Jesus got up from the table, took off his outer robe, and tied a towel around himself. Then he poured water into a basin and began to wash the disciples' feet and to wipe them with the towel that was tied around him. He came to Simon Peter, who said to him, "Lord, are you going to wash my feet?" Jesus answered, "You do not know now what I am doing, but later you will understand." Peter said to him, "You will never wash my feet." Jesus answered, "Unless I wash you, you have no share with me." Simon Peter said to him, "Lord, not my feet only but also my hands and my head!"
Jesus said to him, "One who has bathed does not need to wash, except for the feet, but is entirely clean. And you are clean, though not all of you." For he knew who was to betray him; for this reason he said, "Not all of you are clean." After he had washed their feet, had put on his robe, and had returned to the table, he said to them, "Do you know what I have done to you? You call me Teacher and Lord--and you are right, for that is what I am.
“So if I, your Lord and Teacher, have washed your feet, you also ought to wash one another's feet. For I have set you an example, that you also should do as I have done to you. Very truly, I tell you, servants are not greater than their master, nor are messengers greater than the one who sent them. If you know these things, you are blessed if you do them” (John 13: 4-17).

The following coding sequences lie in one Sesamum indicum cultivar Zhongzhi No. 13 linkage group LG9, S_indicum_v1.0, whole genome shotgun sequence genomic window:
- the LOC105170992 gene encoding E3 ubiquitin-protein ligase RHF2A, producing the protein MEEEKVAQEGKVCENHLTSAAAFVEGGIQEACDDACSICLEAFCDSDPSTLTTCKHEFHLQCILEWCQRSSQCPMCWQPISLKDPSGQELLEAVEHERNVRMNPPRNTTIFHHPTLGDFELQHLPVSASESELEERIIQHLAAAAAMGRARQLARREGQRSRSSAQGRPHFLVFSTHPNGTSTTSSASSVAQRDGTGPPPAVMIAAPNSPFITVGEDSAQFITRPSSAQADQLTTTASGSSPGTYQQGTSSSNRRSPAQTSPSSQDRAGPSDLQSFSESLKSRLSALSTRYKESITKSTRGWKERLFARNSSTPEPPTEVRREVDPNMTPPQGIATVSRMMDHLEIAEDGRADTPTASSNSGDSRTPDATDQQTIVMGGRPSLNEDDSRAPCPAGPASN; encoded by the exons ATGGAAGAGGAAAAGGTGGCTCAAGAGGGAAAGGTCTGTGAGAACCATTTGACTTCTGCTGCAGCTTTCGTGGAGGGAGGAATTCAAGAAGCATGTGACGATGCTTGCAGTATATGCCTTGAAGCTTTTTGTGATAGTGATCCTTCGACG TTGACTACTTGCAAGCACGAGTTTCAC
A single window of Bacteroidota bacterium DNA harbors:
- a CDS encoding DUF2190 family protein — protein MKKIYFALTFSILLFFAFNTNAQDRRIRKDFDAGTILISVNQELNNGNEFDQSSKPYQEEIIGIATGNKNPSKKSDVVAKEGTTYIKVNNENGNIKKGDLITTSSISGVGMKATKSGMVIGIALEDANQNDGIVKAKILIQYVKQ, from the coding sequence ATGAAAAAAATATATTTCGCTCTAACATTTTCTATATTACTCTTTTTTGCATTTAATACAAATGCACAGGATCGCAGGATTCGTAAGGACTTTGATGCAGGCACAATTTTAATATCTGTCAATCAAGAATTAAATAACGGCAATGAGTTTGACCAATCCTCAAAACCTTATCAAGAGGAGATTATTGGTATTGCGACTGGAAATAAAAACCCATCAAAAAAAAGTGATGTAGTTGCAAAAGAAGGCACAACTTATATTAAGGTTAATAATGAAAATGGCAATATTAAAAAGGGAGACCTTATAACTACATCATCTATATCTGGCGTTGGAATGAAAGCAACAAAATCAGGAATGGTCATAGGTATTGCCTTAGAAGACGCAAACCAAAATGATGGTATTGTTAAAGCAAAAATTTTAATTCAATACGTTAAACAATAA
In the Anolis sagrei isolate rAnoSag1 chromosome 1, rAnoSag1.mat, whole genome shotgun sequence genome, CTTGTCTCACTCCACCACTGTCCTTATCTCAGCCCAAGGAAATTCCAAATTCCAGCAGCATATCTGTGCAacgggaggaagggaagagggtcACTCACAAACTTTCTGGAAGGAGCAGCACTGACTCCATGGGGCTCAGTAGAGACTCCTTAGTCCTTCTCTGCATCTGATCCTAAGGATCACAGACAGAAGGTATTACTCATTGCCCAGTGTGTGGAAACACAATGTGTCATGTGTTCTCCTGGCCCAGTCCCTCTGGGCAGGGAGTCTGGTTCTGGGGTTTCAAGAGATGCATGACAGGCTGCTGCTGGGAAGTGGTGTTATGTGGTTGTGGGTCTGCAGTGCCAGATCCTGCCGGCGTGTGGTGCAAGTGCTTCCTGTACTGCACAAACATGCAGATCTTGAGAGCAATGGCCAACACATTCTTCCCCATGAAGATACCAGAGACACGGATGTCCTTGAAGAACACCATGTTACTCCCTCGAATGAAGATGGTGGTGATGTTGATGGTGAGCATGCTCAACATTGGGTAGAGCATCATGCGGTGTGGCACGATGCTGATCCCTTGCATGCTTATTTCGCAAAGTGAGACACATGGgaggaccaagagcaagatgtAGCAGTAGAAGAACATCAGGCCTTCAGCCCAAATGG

As I read through the Gospel of John, I paused on this scripture text about Jesus washing the feet of the disciples. This has always been a very meaningful act of humble service that has been a guiding principle in my ministry.
I remember when I was installed as your bishop in September of 2012. It was important for me to embrace and live into the example of Christ’s servant leadership, so one of my first acts as your bishop was to wash the feet of our then conference lay leader, Deanna Shimko. It was symbolic of my intentions to serve the Wisconsin Annual Conference and the church in humbleness, embodying grace, love and compassion.
I enter this Holy Week knowing who Jesus is – one who kneels before us, washes our feet, and calls us to love and serve all. It is a continued invitation to humbleness, to self-emptying, and to fully love.
As you know, I love to sing our faith! I especially love the hymn, “Jesu, Jesu” (#432 in the Hymnal), in its depiction of humble service. Composed by Tom Colvin, a pastoral missionary for the Church of Scotland in Ghana and Nyasaland, this hymn was written in Ghana for a people seeking equality, inclusion, and God’s salvation in Jesus Christ.
I hope you will take a moment to listen to this beautiful rendition from First United Methodist Church at Chicago Temple.
Prayer: Jesus, we ask that you help us to serve in humbleness, to love our neighbors more fully, to live lives worthy of you. We pray that, especially during this Holy Week, we seek ways to serve, to honor and glorify you. Fill us with your love. Amen.
Bishop Hee-Soo Jung has served as resident bishop of the Wisconsin Annual Conference since September of 2012. Prior to leading the Wisconsin Conference UMC, Bishop Jung served eight years as bishop of the Northern Illinois Conference (Chicago area).